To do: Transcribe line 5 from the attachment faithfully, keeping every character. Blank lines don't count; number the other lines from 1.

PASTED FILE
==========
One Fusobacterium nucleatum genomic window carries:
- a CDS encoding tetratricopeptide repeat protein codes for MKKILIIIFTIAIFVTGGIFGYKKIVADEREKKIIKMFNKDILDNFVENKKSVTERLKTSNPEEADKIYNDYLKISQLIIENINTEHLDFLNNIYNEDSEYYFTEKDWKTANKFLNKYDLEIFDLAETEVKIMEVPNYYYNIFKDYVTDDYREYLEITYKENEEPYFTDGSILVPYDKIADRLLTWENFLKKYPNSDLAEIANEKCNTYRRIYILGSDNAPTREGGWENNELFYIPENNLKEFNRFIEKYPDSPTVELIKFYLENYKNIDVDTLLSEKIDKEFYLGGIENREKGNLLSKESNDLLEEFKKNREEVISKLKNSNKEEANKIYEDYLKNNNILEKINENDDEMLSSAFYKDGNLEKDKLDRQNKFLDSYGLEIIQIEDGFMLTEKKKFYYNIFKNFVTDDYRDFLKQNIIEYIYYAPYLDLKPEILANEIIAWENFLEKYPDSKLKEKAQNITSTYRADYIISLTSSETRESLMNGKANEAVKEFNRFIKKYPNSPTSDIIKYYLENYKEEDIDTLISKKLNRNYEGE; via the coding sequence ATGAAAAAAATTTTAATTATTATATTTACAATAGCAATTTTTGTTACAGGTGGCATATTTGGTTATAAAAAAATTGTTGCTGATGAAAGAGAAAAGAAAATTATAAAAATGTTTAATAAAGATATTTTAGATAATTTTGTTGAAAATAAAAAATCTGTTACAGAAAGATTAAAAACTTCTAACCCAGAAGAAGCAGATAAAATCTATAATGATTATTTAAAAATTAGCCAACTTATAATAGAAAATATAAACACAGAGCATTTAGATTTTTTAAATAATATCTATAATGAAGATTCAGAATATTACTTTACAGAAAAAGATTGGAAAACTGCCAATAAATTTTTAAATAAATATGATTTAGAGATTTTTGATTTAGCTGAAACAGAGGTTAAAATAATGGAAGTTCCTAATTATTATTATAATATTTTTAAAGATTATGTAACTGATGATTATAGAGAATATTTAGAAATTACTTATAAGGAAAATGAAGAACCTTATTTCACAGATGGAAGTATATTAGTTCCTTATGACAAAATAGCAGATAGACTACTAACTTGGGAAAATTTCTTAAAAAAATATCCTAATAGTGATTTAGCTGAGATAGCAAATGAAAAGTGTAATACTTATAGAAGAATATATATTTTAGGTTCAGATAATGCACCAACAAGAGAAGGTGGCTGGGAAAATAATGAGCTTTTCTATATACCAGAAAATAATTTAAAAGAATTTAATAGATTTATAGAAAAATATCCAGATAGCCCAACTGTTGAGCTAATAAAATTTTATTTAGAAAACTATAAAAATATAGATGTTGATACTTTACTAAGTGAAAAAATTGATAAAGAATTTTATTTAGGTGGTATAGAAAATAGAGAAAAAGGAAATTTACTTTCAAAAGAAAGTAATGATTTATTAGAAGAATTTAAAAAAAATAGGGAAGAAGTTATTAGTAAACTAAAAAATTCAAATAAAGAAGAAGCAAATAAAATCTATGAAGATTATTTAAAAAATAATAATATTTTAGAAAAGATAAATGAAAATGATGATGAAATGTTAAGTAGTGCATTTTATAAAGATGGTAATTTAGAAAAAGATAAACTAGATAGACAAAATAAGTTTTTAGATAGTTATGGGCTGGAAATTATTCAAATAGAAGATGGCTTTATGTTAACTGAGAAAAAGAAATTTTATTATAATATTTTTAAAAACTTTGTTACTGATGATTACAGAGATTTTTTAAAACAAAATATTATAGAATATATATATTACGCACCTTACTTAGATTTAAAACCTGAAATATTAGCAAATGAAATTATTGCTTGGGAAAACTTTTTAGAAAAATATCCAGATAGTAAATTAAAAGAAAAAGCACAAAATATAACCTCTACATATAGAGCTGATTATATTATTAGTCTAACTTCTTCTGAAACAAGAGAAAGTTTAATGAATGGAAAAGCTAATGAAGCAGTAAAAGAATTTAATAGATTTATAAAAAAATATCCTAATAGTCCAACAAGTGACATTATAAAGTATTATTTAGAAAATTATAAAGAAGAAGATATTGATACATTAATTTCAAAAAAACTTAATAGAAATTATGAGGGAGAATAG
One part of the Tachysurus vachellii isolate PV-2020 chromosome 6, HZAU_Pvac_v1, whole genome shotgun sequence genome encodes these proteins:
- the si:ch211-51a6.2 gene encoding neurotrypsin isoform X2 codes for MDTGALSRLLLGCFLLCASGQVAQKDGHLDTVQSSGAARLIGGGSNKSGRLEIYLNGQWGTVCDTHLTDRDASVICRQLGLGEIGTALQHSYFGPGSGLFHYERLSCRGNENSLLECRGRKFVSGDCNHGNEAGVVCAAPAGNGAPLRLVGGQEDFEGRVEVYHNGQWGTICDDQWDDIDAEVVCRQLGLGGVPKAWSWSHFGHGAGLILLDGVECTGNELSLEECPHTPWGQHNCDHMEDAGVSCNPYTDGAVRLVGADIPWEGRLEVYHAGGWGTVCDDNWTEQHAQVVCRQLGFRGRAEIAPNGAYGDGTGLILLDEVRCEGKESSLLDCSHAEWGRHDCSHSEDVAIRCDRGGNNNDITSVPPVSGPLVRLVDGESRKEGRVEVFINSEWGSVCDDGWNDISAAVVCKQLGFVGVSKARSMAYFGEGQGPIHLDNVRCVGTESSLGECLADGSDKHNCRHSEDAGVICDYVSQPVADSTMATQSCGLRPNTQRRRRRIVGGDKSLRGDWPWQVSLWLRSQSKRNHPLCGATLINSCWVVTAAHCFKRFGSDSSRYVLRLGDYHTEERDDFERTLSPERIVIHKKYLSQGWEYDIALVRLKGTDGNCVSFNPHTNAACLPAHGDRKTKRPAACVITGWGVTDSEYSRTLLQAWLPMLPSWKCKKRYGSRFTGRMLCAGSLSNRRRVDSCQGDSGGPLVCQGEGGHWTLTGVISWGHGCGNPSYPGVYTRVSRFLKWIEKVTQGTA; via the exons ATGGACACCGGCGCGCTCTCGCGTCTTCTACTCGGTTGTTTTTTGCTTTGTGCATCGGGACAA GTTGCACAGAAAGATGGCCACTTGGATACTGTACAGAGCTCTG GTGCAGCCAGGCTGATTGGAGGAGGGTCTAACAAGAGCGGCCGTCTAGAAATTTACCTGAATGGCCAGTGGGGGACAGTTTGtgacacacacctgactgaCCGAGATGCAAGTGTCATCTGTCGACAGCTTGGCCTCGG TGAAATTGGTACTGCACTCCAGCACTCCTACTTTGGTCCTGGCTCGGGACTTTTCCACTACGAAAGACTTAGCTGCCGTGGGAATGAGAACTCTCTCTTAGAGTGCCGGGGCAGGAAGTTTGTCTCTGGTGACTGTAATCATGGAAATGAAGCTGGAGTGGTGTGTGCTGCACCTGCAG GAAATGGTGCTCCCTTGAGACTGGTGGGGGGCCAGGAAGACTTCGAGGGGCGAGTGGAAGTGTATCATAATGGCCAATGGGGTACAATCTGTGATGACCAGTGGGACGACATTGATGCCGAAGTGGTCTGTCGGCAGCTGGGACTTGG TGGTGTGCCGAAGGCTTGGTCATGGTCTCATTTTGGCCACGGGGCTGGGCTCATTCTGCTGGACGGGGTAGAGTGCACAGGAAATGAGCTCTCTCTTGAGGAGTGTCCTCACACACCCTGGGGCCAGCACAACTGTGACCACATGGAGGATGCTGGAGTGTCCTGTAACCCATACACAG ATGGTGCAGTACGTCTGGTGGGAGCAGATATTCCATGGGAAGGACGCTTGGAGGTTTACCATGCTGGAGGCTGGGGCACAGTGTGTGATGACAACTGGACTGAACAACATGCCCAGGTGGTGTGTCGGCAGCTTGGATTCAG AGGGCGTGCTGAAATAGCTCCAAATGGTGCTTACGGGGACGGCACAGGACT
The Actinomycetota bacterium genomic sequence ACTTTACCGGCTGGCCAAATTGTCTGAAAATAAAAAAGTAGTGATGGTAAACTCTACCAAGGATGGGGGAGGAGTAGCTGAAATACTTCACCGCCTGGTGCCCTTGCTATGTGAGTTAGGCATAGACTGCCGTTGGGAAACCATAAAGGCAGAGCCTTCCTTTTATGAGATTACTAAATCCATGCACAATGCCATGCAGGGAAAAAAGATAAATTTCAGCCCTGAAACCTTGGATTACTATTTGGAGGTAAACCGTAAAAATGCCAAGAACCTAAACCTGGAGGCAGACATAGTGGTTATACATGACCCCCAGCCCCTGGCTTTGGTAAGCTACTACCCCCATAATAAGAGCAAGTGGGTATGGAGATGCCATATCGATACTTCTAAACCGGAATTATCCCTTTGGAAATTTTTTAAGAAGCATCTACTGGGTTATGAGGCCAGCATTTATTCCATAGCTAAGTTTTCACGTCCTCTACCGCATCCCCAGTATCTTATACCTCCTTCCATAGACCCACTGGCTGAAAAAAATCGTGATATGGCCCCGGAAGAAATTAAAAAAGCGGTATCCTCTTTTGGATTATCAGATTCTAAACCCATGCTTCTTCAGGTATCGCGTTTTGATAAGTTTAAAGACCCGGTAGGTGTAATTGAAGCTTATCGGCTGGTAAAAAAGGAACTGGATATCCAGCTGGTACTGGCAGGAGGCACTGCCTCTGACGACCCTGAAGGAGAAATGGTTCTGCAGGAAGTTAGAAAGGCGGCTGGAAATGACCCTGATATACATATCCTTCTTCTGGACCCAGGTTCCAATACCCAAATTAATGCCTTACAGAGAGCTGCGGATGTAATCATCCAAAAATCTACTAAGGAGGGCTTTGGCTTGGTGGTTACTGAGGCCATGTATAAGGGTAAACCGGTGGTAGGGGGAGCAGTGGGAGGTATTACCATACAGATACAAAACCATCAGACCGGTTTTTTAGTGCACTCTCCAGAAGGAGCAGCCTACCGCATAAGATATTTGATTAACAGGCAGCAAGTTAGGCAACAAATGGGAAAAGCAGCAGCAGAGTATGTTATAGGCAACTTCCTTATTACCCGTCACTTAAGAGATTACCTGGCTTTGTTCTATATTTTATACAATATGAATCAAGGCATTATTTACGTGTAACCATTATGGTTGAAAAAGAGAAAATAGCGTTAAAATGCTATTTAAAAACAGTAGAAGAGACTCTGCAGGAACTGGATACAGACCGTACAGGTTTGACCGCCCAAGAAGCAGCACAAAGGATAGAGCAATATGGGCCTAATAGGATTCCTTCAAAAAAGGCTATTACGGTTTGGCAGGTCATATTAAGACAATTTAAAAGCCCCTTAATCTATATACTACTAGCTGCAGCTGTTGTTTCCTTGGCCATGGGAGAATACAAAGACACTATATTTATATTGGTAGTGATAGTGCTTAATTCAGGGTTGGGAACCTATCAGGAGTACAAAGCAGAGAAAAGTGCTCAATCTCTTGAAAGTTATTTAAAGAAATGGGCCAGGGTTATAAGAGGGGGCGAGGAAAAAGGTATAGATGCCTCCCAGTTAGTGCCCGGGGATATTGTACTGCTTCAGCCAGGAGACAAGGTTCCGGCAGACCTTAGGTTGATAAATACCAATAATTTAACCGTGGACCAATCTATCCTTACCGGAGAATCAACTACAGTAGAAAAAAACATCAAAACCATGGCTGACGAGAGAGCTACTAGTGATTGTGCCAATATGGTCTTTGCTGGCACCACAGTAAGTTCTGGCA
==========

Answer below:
The Actinomycetota bacterium genomic sequence ACTTTACCGGCTGGCCAAATTGTCTGAAAATAAAAAAGTAGTGATGGTAAACTCTACCAAGGATGGGGGAGGAGTAGCTGAAATACTTCACCGCCTGGTGCCCTTGCTATGTGAGTTAGGCATAGACTGCCGTTGGGAAACCATAAAGGCAGAGCCTTCCTTTTATGAGATTACTAAATCCATGCACAATGCCATGCAGGGAAAAAAGATAAATTTCAGCCCTGAAACCTTGGATTACTATTTGGAGGTAAACCGTAAAAATGCCAAGAACCTAAACCTGGAGGCAGACATAGTGGTTATACATGACCCCCAGCCCCTGGCTTTGGTAAGCTACTACCCCCATAATAAGAGCAAGTGGGTATGGAGATGCCATATCGATACTTCTAAACCGGAATTATCCCTTTGGAAATTTTTTAAGAAGCATCTACTGGGTTATGAGGCCAGCATTTATTCCATAGCTAAGTTTTCACGTCCTCTACCGCATCCCCAGTATCTTATACCTCCTTCCATAGACCCACTGGCTGAAAAAAATCGTGATATGGCCCCGGAAGAAATTAAAAAAGCGGTATCCTCTTTTGGATTATCAGATTCTAAACCCATGCTTCTTCAGGTATCGCGTTTTGATAAGTTTAAAGACCCGGTAGGTGTAATTGAAGCTTATCGGCTGGTAAAAAAGGAACTGGATATCCAGCTGGTACTGGCAGGAGGCACTGCCTCTGACGACCCTGAAGGAGAAATGGTTCTGCAGGAAGTTAGAAAGGCGGCTGGAAATGACCCTGATATACATATCCTTCTTCTGGACCCAGGTTCCAATACCCAAATTAATGCCTTACAGAGAGCTGCGGATGTAATCATCCAAAAATCTACTAAGGAGGGCTTTGGCTTGGTGGTTACTGAGGCCATGTATAAGGGTAAACCGGTGGTAGGGGGAGCAGTGGGAGGTATTACCATACAGATACAAAACCATCAGACCGGTTTTTTAGTGCACTCTCCAGAAGGAGCAGCCTACCGCATAAGATATTTGATTAACAGGCAGCAAGTTAGGCAACAAATGGGAAAAGCAGCAGCAGAGTATGTTATAGGCAACTTCCTTATTACCCGTCACTTAAGAGATTACCTGGCTTTGTTCTATATTTTATACAATATGAATCAAGGCATTATTTACGTGTAACCATTATGGTTGAAAAAGAGAAAATAGCGTTAAAATGCTATTTAAAAACAGTAGAAGAGACTCTGCAGGAACTGGATACAGACCGTACAGGTTTGACCGCCCAAGAAGCAGCACAAAGGATAGAGCAATATGGGCCTAATAGGATTCCTTCAAAAAAGGCTATTACGGTTTGGCAGGTCATATTAAGACAATTTAAAAGCCCCTTAATCTATATACTACTAGCTGCAGCTGTTGTTTCCTTGGCCATGGGAGAATACAAAGACACTATATTTATATTGGTAGTGATAGTGCTTAATTCAGGGTTGGGAACCTATCAGGAGTACAAAGCAGAGAAAAGTGCTCAATCTCTTGAAAGTTATTTAAAGAAATGGGCCAGGGTTATAAGAGGGGGCGAGGAAAAAGGTATAGATGCCTCCCAGTTAGTGCCCGGGGATATTGTACTGCTTCAGCCAGGAGACAAGGTTCCGGCAGACCTTAGGTTGATAAATACCAATAATTTAACCGTGGACCAATCTATCCTTACCGGAGAATCAACTACAGTAGAAAAAAACATCAAAACCATGGCTGACGAGAGAGCTACTAGTGATTGTGCCAATATGGTCTTTGCTGGCACCACAGTAAGTTCTGGCA